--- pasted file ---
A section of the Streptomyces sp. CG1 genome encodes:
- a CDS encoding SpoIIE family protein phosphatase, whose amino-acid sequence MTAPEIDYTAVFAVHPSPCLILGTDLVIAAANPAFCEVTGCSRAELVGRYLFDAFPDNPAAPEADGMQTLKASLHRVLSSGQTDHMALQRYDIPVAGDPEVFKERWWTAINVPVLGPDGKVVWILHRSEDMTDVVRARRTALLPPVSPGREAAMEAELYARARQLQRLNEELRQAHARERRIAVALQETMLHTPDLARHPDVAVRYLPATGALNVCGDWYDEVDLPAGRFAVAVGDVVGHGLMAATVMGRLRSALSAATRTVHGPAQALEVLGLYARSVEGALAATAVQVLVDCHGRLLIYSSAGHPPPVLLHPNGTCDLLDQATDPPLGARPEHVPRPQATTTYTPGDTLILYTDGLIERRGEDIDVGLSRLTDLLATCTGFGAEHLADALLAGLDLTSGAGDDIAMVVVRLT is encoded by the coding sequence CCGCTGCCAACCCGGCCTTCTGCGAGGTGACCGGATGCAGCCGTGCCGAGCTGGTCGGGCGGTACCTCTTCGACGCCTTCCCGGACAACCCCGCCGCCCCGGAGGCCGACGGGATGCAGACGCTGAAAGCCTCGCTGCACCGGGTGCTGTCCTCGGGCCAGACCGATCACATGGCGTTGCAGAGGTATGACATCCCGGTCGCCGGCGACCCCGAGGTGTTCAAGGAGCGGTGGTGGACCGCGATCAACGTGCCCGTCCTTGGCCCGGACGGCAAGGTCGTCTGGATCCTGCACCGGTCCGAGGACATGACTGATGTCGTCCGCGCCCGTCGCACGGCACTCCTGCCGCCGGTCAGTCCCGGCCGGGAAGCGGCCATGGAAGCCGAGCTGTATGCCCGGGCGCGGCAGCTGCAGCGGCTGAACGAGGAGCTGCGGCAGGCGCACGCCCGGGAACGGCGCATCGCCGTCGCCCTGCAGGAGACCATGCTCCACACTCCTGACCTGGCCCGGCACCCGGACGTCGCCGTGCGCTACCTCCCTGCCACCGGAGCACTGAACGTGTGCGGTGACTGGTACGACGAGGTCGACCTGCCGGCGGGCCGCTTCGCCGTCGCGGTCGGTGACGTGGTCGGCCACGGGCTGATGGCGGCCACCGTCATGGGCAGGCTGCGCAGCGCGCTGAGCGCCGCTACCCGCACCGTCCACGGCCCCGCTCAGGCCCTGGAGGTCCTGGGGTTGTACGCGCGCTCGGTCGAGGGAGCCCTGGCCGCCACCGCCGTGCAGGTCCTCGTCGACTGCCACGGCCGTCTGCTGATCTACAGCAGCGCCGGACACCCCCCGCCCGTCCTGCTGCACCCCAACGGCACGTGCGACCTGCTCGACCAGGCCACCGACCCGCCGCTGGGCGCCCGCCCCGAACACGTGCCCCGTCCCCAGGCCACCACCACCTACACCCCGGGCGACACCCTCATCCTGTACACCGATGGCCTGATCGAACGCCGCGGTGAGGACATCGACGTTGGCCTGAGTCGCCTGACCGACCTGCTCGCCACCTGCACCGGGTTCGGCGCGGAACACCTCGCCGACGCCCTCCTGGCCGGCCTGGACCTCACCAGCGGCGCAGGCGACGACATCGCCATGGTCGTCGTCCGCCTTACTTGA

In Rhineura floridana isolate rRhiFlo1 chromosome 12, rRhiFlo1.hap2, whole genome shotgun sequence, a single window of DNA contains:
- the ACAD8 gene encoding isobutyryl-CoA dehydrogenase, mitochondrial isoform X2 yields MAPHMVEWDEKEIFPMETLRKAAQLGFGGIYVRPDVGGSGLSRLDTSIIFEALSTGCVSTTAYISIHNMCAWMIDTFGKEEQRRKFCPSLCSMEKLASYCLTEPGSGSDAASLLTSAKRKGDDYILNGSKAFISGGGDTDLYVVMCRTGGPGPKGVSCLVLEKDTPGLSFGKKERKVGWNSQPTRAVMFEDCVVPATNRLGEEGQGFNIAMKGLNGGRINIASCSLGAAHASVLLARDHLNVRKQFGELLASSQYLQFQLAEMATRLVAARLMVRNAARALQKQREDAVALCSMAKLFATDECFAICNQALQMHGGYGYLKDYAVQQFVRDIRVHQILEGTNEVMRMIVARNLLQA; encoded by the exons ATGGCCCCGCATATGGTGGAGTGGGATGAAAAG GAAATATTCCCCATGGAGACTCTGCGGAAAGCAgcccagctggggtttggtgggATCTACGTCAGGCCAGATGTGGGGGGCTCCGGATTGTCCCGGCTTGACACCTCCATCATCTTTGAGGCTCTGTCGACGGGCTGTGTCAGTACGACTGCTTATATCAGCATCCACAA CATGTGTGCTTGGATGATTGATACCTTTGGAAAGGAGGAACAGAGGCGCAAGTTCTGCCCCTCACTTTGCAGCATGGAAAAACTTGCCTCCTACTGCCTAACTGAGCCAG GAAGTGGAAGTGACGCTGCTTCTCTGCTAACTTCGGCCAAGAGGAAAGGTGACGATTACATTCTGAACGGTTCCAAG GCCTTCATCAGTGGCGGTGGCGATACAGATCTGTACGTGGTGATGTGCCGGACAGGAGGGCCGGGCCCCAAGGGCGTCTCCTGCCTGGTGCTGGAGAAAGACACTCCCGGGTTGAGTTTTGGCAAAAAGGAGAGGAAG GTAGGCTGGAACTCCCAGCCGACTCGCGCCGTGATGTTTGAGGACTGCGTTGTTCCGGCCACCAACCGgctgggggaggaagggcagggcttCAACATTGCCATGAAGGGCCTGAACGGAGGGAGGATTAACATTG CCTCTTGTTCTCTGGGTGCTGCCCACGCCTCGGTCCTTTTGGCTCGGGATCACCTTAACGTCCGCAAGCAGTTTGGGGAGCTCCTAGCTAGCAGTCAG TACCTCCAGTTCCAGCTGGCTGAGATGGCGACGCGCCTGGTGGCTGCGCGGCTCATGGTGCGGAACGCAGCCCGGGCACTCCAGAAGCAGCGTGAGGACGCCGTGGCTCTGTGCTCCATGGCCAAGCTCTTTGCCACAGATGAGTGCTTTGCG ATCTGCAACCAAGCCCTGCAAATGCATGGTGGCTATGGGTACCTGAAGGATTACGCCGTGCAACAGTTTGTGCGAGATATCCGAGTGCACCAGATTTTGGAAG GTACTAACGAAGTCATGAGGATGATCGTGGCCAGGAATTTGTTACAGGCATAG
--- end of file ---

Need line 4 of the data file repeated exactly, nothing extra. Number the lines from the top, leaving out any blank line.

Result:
- the ACAD8 gene encoding isobutyryl-CoA dehydrogenase, mitochondrial isoform X2 yields MAPHMVEWDEKEIFPMETLRKAAQLGFGGIYVRPDVGGSGLSRLDTSIIFEALSTGCVSTTAYISIHNMCAWMIDTFGKEEQRRKFCPSLCSMEKLASYCLTEPGSGSDAASLLTSAKRKGDDYILNGSKAFISGGGDTDLYVVMCRTGGPGPKGVSCLVLEKDTPGLSFGKKERKVGWNSQPTRAVMFEDCVVPATNRLGEEGQGFNIAMKGLNGGRINIASCSLGAAHASVLLARDHLNVRKQFGELLASSQYLQFQLAEMATRLVAARLMVRNAARALQKQREDAVALCSMAKLFATDECFAICNQALQMHGGYGYLKDYAVQQFVRDIRVHQILEGTNEVMRMIVARNLLQA; encoded by the exons ATGGCCCCGCATATGGTGGAGTGGGATGAAAAG GAAATATTCCCCATGGAGACTCTGCGGAAAGCAgcccagctggggtttggtgggATCTACGTCAGGCCAGATGTGGGGGGCTCCGGATTGTCCCGGCTTGACACCTCCATCATCTTTGAGGCTCTGTCGACGGGCTGTGTCAGTACGACTGCTTATATCAGCATCCACAA CATGTGTGCTTGGATGATTGATACCTTTGGAAAGGAGGAACAGAGGCGCAAGTTCTGCCCCTCACTTTGCAGCATGGAAAAACTTGCCTCCTACTGCCTAACTGAGCCAG GAAGTGGAAGTGACGCTGCTTCTCTGCTAACTTCGGCCAAGAGGAAAGGTGACGATTACATTCTGAACGGTTCCAAG GCCTTCATCAGTGGCGGTGGCGATACAGATCTGTACGTGGTGATGTGCCGGACAGGAGGGCCGGGCCCCAAGGGCGTCTCCTGCCTGGTGCTGGAGAAAGACACTCCCGGGTTGAGTTTTGGCAAAAAGGAGAGGAAG GTAGGCTGGAACTCCCAGCCGACTCGCGCCGTGATGTTTGAGGACTGCGTTGTTCCGGCCACCAACCGgctgggggaggaagggcagggcttCAACATTGCCATGAAGGGCCTGAACGGAGGGAGGATTAACATTG CCTCTTGTTCTCTGGGTGCTGCCCACGCCTCGGTCCTTTTGGCTCGGGATCACCTTAACGTCCGCAAGCAGTTTGGGGAGCTCCTAGCTAGCAGTCAG TACCTCCAGTTCCAGCTGGCTGAGATGGCGACGCGCCTGGTGGCTGCGCGGCTCATGGTGCGGAACGCAGCCCGGGCACTCCAGAAGCAGCGTGAGGACGCCGTGGCTCTGTGCTCCATGGCCAAGCTCTTTGCCACAGATGAGTGCTTTGCG ATCTGCAACCAAGCCCTGCAAATGCATGGTGGCTATGGGTACCTGAAGGATTACGCCGTGCAACAGTTTGTGCGAGATATCCGAGTGCACCAGATTTTGGAAG GTACTAACGAAGTCATGAGGATGATCGTGGCCAGGAATTTGTTACAGGCATAG